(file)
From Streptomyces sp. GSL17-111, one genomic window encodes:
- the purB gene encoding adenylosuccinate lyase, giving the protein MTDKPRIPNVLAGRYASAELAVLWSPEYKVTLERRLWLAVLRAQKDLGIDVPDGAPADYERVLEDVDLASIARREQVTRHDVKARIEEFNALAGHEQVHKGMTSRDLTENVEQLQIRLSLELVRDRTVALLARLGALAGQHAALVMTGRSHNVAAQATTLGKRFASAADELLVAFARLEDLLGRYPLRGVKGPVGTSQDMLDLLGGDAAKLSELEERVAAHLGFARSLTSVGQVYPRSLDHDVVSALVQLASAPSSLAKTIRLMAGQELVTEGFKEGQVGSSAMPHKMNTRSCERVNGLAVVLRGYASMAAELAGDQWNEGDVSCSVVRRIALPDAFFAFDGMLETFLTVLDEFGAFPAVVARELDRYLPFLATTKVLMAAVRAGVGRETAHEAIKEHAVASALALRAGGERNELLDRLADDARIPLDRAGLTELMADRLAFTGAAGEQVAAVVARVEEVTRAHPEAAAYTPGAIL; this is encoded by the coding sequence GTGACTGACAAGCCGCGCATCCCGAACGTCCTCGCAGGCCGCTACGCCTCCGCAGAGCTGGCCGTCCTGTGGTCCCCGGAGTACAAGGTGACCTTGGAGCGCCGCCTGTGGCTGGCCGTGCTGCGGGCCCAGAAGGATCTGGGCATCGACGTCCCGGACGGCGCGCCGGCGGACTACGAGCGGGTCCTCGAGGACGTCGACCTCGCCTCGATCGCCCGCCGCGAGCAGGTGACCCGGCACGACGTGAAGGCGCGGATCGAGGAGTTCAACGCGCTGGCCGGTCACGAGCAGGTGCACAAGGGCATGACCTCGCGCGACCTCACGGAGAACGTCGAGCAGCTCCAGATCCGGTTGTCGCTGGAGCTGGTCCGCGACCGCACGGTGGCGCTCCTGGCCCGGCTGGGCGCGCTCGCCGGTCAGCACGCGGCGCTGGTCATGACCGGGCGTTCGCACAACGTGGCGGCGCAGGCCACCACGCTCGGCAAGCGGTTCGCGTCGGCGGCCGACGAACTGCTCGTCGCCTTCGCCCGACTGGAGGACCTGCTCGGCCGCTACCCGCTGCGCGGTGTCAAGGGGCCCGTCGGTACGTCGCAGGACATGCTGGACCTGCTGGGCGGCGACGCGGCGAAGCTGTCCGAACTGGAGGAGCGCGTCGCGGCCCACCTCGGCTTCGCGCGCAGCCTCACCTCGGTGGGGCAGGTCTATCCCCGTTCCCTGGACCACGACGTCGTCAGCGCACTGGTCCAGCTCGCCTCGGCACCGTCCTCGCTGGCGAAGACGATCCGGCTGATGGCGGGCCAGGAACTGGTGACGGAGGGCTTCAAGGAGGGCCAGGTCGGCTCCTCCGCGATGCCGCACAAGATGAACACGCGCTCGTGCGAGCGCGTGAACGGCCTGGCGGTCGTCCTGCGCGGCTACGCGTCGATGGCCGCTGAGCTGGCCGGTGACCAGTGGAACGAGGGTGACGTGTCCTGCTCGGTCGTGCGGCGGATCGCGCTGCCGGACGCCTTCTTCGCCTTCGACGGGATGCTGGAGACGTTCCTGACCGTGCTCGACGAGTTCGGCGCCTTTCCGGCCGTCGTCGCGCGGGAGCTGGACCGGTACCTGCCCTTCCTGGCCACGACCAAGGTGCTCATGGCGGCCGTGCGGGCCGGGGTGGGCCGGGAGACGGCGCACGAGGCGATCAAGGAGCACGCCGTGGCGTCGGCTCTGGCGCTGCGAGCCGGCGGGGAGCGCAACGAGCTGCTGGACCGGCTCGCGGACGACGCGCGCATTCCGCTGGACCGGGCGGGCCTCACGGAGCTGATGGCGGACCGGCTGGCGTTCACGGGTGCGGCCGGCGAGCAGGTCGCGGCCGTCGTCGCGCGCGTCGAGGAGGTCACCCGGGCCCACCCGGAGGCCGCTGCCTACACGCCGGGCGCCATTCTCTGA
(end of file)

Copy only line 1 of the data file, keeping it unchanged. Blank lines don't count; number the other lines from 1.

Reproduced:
From Streptomyces sp. GSL17-111, one genomic window encodes: